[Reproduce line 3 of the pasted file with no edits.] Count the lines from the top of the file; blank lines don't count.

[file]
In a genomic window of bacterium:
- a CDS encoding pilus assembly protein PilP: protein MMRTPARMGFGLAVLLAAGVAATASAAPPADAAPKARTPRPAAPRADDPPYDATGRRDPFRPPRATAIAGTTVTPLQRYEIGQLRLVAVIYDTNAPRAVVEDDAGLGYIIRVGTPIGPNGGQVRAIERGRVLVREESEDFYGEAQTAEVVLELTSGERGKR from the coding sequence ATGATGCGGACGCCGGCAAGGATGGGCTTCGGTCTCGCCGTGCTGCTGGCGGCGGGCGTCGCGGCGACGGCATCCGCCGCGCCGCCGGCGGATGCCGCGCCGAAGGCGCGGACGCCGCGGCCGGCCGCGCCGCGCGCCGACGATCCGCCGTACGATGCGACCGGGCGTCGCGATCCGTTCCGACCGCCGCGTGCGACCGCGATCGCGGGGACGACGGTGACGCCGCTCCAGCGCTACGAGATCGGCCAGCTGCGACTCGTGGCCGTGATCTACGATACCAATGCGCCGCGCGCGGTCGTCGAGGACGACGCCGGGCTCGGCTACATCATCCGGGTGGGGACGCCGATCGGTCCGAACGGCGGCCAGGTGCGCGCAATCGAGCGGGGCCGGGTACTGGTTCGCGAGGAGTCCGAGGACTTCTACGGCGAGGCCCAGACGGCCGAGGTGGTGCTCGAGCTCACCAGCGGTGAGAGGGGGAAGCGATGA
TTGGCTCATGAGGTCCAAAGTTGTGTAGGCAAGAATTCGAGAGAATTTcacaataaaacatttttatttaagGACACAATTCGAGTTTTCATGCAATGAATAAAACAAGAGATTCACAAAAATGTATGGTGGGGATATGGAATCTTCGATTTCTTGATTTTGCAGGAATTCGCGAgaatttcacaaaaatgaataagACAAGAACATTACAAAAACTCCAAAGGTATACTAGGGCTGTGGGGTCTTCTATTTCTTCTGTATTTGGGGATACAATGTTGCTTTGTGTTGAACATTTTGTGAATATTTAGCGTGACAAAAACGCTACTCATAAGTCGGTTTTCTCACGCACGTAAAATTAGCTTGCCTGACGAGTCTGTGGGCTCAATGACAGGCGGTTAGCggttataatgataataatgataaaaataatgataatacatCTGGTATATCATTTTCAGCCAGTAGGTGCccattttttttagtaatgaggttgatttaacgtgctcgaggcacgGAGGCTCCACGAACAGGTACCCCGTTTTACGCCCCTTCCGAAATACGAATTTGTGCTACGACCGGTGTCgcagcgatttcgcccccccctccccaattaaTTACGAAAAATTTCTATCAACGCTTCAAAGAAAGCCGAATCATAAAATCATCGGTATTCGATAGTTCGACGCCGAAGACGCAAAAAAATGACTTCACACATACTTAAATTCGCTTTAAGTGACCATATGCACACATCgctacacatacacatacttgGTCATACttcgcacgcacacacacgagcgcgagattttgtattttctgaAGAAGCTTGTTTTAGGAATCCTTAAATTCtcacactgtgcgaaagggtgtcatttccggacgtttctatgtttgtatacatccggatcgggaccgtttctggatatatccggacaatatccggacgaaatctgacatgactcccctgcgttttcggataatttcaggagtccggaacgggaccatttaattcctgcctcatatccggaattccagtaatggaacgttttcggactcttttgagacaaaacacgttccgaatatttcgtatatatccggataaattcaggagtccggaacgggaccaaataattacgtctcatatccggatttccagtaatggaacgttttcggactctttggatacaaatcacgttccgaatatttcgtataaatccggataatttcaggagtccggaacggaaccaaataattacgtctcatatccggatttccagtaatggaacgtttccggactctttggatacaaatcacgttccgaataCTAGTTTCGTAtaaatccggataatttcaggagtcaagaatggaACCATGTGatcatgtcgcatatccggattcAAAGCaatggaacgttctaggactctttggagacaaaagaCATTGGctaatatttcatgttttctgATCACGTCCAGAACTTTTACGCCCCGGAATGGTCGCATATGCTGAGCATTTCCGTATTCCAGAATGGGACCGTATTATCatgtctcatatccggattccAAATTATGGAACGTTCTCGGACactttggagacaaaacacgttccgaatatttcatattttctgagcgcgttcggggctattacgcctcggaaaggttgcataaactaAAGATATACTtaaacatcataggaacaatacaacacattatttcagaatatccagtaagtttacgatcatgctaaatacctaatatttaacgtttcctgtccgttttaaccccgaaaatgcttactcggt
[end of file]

TTGGCTCATGAGGTCCAAAGTTGTGTAGGCAAGAATTCGAGAGAATTTcacaataaaacatttttatttaagGACACAATTCGAGTTTTCATGCAATGAATAAAACAAGAGATTCACAAAAATGTATGGTGGGGATATGGAATCTTCGATTTCTTGATTTTGCAGGAATTCGCGAgaatttcacaaaaatgaataagACAAGAACATTACAAAAACTCCAAAGGTATACTAGGGCTGTGGGGTCTTCTATTTCTTCTGTATTTGGGGATACAATGTTGCTTTGTGTTGAACATTTTGTGAATATTTAGCGTGACAAAAACGCTACTCATAAGTCGGTTTTCTCACGCACGTAAAATTAGCTTGCCTGACGAGTCTGTGGGCTCAATGACAGGCGGTTAGCggttataatgataataatgataaaaataatgataatacatCTGGTATATCATTTTCAGCCAGTAGGTGCccattttttttagtaatgaggttgatttaacgtgctcgaggcacgGAGGCTCCACGAACAGGTACCCCGTTTTACGCCCCTTCCGAAATACGAATTTGTGCTACGACCGGTGTCgcagcgatttcgcccccccctccccaattaaTTACGAAAAATTTCTATCAACGCTTCAAAGAAAGCCGAATCATAAAATCATCGGTATTCGATAGTTCGACGCCGAAGACGCAAAAAAATGACTTCACACATACTTAAATTCGCTTTAAGTGACCATATGCACACATCgctacacatacacatacttgGTCATACttcgcacgcacacacacgagcgcgagattttgtattttctgaAGAAGCTTGTTTTAGGAATCCTTAAATTCtcacactgtgcgaaagggtgtcatttccggacgtttctatgtttgtatacatccggatcgggaccgtttctggatatatccggacaatatccggacgaaatctgacatgactcccctgcgttttcggataatttcaggagtccggaacgggaccatttaattcctgcctcatatccggaattccagtaatggaacgttttcggactcttttgagacaaaacacgttccgaatatttcgtatatatccggataaattcaggagtccggaacgggaccaaataattacgtctcatatccggatttccagtaatggaacgttttcggactctttggatacaaatcacgttccgaatatttcgtataaatccggataatttcaggagtccggaacggaaccaaataattacgtctcatatccggatttccagtaatggaacgtttccggactctttggatacaaatcacgttccgaataCTAGTTTCGTAtaaatccggataatttcaggagtcaagaatggaACCATGTGatcatgtcgcatatccggattcAAAGCaatggaacgttctaggactctttggagacaaaagaCATTGGctaatatttcatgttttctgATCACGTCCAGAACTTTTACGCCCCGGAATGGTCGCATATGCTGAGCATTTCCGTATTCCAGAATGGGACCGTATTATCatgtctcatatccggattccAAATTATGGAACGTTCTCGGACactttggagacaaaacacgttccgaatatttcatattttctgagcgcgttcggggctattacgcctcggaaaggttgcataaactaAAGATATACTtaaacatcataggaacaatacaacacattatttcagaatatccagtaagtttacgatcatgctaaatacctaatatttaacgtttcctgtccgttttaaccccgaaaatgcttactcggt